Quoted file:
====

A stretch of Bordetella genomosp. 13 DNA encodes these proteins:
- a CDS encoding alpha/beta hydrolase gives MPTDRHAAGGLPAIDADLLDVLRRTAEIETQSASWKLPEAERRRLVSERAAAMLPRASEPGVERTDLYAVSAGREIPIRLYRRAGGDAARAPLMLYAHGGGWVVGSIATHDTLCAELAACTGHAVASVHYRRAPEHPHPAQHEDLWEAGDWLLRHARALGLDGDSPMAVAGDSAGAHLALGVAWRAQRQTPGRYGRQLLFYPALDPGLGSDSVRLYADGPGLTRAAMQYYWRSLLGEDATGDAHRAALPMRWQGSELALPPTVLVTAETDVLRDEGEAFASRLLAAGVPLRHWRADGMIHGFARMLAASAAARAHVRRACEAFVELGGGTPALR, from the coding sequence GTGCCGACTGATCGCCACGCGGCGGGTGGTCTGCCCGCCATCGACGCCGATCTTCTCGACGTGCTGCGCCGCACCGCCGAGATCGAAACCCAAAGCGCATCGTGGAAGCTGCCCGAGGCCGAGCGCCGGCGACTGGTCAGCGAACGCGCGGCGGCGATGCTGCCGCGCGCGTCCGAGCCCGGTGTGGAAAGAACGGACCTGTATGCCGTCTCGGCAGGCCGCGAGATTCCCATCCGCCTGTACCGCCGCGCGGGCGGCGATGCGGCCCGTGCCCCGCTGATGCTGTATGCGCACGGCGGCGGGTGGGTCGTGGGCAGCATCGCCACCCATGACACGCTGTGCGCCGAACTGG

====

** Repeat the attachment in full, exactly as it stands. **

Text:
A stretch of Bordetella genomosp. 13 DNA encodes these proteins:
- a CDS encoding alpha/beta hydrolase gives MPTDRHAAGGLPAIDADLLDVLRRTAEIETQSASWKLPEAERRRLVSERAAAMLPRASEPGVERTDLYAVSAGREIPIRLYRRAGGDAARAPLMLYAHGGGWVVGSIATHDTLCAELAACTGHAVASVHYRRAPEHPHPAQHEDLWEAGDWLLRHARALGLDGDSPMAVAGDSAGAHLALGVAWRAQRQTPGRYGRQLLFYPALDPGLGSDSVRLYADGPGLTRAAMQYYWRSLLGEDATGDAHRAALPMRWQGSELALPPTVLVTAETDVLRDEGEAFASRLLAAGVPLRHWRADGMIHGFARMLAASAAARAHVRRACEAFVELGGGTPALR, from the coding sequence GTGCCGACTGATCGCCACGCGGCGGGTGGTCTGCCCGCCATCGACGCCGATCTTCTCGACGTGCTGCGCCGCACCGCCGAGATCGAAACCCAAAGCGCATCGTGGAAGCTGCCCGAGGCCGAGCGCCGGCGACTGGTCAGCGAACGCGCGGCGGCGATGCTGCCGCGCGCGTCCGAGCCCGGTGTGGAAAGAACGGACCTGTATGCCGTCTCGGCAGGCCGCGAGATTCCCATCCGCCTGTACCGCCGCGCGGGCGGCGATGCGGCCCGTGCCCCGCTGATGCTGTATGCGCACGGCGGCGGGTGGGTCGTGGGCAGCATCGCCACCCATGACACGCTGTGCGCCGAACTGG